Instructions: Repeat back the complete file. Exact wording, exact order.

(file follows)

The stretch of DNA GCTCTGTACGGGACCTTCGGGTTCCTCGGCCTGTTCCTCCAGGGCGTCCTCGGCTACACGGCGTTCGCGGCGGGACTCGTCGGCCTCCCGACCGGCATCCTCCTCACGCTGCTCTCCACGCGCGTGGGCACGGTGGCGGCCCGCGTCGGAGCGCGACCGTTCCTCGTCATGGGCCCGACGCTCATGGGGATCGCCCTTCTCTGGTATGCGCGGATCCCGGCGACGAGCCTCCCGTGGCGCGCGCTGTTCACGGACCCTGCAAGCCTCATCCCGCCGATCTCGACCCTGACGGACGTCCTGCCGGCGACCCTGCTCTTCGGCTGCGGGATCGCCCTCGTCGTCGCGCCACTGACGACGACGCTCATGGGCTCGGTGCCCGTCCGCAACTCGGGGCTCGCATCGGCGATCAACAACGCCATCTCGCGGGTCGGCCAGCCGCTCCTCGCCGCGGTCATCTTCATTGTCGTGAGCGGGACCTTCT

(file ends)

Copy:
The stretch of DNA GCTCTGTACGGGACCTTCGGGTTCCTCGGCCTGTTCCTCCAGGGCGTCCTCGGCTACACGGCGTTCGCGGCGGGACTCGTCGGCCTCCCGACCGGCATCCTCCTCACGCTGCTCTCCACGCGCGTGGGCACGGTGGCGGCCCGCGTCGGAGCGCGACCGTTCCTCGTCATGGGCCCGACGCTCATGGGGATCGCCCTTCTCTGGTATGCGCGGATCCCGGCGACGAGCCTCCCGTGGCGCGCGCTGTTCACGGACCCTGCAAGCCTCATCCCGCCGATCTCGACCCTGACGGACGTCCTGCCGGCGACCCTGCTCTTCGGCTGCGGGATCGCCCTCGTCGTCGCGCCACTGACGACGACGCTCATGGGCTCGGTGCCCGTCCGCAACTCGGGGCTCGCATCGGCGATCAACAACGCCATCTCGCGGGTCGGCCAGCCGCTCCTCGCCGCGGTCATCTTCATTGTCGTGAGCGGGACCTTCT